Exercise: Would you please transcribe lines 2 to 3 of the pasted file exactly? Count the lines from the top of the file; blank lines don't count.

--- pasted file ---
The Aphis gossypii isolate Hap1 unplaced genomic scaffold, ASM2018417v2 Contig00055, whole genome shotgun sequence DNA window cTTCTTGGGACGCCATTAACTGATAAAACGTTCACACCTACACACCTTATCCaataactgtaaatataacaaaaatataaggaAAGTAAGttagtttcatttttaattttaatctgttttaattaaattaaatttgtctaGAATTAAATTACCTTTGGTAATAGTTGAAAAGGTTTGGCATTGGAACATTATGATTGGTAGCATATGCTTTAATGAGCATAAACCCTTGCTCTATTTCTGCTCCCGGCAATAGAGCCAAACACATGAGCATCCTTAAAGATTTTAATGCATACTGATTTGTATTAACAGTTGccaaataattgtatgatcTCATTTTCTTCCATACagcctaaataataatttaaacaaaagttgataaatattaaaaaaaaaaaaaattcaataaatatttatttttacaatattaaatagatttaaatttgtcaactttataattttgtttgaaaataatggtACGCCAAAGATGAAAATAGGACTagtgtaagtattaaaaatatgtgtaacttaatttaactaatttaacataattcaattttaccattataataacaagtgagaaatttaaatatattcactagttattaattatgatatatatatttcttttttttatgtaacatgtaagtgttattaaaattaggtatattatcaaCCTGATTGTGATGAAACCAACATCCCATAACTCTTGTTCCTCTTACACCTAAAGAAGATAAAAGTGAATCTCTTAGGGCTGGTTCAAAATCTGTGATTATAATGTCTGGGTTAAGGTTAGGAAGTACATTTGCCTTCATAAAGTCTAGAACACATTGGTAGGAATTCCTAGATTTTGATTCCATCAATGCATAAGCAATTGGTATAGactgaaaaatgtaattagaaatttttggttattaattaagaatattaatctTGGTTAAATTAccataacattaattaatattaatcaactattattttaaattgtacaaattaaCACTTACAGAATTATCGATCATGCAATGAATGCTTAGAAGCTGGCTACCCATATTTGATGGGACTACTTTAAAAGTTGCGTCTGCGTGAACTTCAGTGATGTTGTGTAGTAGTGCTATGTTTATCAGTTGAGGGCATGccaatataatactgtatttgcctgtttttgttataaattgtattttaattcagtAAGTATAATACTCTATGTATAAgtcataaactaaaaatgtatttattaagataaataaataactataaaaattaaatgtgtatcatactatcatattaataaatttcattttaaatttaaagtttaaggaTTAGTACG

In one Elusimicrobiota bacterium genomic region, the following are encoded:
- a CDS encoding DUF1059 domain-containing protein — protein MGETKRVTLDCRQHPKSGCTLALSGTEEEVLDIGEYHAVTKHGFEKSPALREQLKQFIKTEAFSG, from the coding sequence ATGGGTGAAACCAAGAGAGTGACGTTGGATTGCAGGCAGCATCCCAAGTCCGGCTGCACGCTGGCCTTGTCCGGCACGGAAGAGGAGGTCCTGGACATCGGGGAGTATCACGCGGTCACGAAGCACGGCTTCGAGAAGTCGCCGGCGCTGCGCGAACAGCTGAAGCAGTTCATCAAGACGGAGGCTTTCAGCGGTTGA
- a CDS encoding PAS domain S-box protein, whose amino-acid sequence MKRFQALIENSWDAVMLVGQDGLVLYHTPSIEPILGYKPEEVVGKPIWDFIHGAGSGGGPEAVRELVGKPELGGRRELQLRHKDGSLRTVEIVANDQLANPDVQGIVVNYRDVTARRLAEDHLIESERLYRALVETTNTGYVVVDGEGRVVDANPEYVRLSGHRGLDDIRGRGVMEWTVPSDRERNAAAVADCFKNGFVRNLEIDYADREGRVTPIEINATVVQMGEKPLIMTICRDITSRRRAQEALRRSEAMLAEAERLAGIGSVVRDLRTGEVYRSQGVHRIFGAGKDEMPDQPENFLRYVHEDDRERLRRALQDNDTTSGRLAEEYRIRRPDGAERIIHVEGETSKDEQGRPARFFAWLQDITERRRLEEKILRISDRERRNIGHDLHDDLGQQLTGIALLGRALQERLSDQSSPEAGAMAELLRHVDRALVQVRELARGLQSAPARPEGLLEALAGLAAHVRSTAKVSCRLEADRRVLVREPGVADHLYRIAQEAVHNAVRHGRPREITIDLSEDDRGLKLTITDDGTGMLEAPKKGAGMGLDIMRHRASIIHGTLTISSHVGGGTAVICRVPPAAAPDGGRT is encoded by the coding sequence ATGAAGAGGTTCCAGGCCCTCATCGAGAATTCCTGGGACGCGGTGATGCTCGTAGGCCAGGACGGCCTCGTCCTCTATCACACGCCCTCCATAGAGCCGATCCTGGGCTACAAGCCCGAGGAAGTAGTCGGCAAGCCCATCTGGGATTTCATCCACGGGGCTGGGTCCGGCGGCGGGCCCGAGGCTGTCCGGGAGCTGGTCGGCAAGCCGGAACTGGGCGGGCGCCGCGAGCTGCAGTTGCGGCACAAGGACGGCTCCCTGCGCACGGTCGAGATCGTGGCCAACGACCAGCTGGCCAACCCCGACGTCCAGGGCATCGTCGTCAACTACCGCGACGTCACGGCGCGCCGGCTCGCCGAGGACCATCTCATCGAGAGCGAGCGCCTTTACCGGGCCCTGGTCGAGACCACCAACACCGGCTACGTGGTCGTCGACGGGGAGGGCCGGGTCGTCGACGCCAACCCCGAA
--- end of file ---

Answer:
In one Elusimicrobiota bacterium genomic region, the following are encoded:
- a CDS encoding DUF1059 domain-containing protein — protein MGETKRVTLDCRQHPKSGCTLALSGTEEEVLDIGEYHAVTKHGFEKSPALREQLKQFIKTEAFSG, from the coding sequence ATGGGTGAAACCAAGAGAGTGACGTTGGATTGCAGGCAGCATCCCAAGTCCGGCTGCACGCTGGCCTTGTCCGGCACGGAAGAGGAGGTCCTGGACATCGGGGAGTATCACGCGGTCACGAAGCACGGCTTCGAGAAGTCGCCGGCGCTGCGCGAACAGCTGAAGCAGTTCATCAAGACGGAGGCTTTCAGCGGTTGA